A Peek into the World of Introversion

I’m a teenager sitting on my bed staring into space and contemplating life, the universe, and everything (by the way, the answer is 42).  My sister barges in; looks at me, then around the room, then back at me; crosses her arms; and slowly asks, “What. Are. You. Doing?”  To which I reply, “Just thinking.”  A contorted grimace appears on her beautiful face and she walks off declaring, “You are so weird!” 

“I am NOT weird!” I want to say.  “I’m . . . .” 

But I didn’t know what to say back then.  Now, I know.  I’m an INTROVERT. 

As the Encyclopaedia Britannica explains, introvert and extravert are basic personality types theorized by Swiss psychiatrist Carl Jung.  “An introvert is a person whose interest is generally directed inward toward his own feelings and thoughts, in contrast to an extravert, whose attention is directed toward other people and the outside world.” 

Some people think of introverts as simply shy persons, while extraverts must be people persons.  Others think introverts are quiet, and extraverts are talkative.  Some believe introverts are anti-social, and extraverts are party people.  All of these don’t really hit on the crux of introversion. 

I am not shy.  I am talkative (just ask my non-talkative husband!).  I like people.  But I am definitely an introvert. 

Katherine Myers and Isabelle Briggs, authors of the Myers-Brigg Type Indicator personality test, explain that introversion and extraversion refer to how a person gets his or her energy.  Do you feel energized or drained after spending time with a lot of people?  Do you recharge by having long stretches of alone time or by hanging out with others?  Do you like having a long list of pals and contacts or do you prefer a close circle of friends? 

It is estimated that 75% of the world’s population are extraverts, and only 25% are introverts.  (CORRECTION: 75/25 were the percentages being taught when I was getting a master’s degree in counseling; however, recent sources have found that introverts comprise 50.8% of the population; see MBTI.)  So there is a LOT of pressure placed on introverts to come out of their shell, stop being shy, and mingle at the party!  Some of that pressure is positive since a few introverts might be content to huddle in their basement with a book and a mini-fridge and emerge every two weeks to hit the grocery store or Laundromat.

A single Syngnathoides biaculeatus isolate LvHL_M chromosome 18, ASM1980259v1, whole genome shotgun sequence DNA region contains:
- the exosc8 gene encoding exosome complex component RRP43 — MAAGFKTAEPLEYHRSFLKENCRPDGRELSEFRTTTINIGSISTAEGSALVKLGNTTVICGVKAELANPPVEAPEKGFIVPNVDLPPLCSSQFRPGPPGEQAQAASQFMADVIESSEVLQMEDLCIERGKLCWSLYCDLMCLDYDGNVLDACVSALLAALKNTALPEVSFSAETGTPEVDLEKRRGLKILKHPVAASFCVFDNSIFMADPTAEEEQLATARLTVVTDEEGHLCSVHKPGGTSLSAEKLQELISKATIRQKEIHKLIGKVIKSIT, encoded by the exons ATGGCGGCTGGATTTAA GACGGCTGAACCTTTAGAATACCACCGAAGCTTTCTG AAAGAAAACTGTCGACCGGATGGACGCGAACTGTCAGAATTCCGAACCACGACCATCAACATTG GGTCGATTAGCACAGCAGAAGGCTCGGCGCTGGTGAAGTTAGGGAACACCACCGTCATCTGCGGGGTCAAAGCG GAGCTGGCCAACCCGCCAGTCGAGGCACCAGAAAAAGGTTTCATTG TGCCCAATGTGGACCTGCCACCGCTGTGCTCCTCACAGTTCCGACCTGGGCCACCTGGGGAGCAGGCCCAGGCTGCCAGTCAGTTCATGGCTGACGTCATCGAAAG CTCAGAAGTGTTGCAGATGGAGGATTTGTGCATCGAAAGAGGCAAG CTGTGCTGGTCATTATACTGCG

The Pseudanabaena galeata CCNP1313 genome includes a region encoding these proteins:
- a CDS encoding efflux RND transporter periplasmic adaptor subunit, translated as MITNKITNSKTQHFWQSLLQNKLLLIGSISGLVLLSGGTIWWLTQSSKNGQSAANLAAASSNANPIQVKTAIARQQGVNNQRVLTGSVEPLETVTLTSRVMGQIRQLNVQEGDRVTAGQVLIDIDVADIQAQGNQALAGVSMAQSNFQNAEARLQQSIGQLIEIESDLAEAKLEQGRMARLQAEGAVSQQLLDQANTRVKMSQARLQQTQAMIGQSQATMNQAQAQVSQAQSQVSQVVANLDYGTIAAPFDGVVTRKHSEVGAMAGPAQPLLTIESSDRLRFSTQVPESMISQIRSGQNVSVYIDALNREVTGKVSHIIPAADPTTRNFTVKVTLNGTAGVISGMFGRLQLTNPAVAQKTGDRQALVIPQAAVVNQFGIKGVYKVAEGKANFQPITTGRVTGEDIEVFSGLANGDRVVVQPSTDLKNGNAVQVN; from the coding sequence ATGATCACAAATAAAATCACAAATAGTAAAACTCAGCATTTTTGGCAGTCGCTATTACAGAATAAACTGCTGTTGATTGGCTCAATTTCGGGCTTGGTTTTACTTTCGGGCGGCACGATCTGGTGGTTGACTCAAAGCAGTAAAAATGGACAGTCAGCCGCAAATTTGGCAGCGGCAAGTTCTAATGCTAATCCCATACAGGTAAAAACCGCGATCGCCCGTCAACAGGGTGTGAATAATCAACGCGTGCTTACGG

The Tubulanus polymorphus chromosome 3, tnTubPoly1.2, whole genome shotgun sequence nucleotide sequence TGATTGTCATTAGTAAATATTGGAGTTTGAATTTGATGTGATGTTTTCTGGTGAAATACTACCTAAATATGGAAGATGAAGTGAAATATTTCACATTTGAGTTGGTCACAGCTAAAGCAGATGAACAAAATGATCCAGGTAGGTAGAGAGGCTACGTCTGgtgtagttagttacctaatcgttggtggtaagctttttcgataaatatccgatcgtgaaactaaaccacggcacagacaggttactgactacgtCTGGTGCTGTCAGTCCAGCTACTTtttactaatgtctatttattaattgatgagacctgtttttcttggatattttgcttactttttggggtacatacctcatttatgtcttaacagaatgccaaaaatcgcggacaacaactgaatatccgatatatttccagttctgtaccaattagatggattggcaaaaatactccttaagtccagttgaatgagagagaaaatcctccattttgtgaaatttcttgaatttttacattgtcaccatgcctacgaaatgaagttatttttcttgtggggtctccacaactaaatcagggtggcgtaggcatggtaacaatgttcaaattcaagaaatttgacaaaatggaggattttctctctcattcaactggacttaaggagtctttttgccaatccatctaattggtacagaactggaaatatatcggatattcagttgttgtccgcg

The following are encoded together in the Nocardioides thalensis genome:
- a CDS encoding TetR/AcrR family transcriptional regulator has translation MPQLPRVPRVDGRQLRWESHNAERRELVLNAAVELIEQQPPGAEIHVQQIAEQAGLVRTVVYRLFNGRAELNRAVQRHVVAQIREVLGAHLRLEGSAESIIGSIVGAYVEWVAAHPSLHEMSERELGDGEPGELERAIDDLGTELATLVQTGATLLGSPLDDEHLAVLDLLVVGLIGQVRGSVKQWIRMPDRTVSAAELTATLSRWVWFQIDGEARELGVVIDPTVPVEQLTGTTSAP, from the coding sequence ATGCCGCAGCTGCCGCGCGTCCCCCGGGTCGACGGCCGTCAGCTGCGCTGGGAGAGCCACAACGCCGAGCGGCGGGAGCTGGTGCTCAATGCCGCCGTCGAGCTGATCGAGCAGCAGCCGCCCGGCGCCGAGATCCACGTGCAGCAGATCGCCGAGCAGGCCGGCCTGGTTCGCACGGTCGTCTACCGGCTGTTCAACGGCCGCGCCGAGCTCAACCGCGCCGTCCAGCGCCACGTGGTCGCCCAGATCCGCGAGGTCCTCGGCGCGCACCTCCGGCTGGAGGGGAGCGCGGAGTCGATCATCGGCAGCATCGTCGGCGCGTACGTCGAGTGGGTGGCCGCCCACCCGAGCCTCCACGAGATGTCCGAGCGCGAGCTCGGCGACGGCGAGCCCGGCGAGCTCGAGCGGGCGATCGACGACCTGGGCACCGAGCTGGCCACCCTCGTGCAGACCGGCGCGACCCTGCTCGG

But what is hard for extraverts to understand is that while introverts enjoy a good party and like being around people, we’re exhausted at the end of it!  We need to go home, crawl under the bed, curl up like a fetus, and recharge in the quiet recesses of our minds.  Okay, it’s not that bad.  But that precious alone time helps us gear up for our people times! 

I am thrilled to have extravert friends, and at times I envy them.  They seem to keep going and going and have oodles and oodles of friends.  But I simply am not built that way.  Maybe that’s a good thing as a writer, since I don’t easily tire of being with merely myself and my words.  Then again, I genuinely enjoy people, so I make every effort to engage with others. 

In fact, it has become a huge goal of mine in the last several years to overcome my natural reservations around people, reach out, and engage in more relationships.  I feel complimented when people think I’m not an introvert because my stomach truly is churning the first time I meet someone; not out of fear, but new territory discomfort.  I love that I can speak publicly now without problems, even though it gave me nausea for the first couple of years that I did it.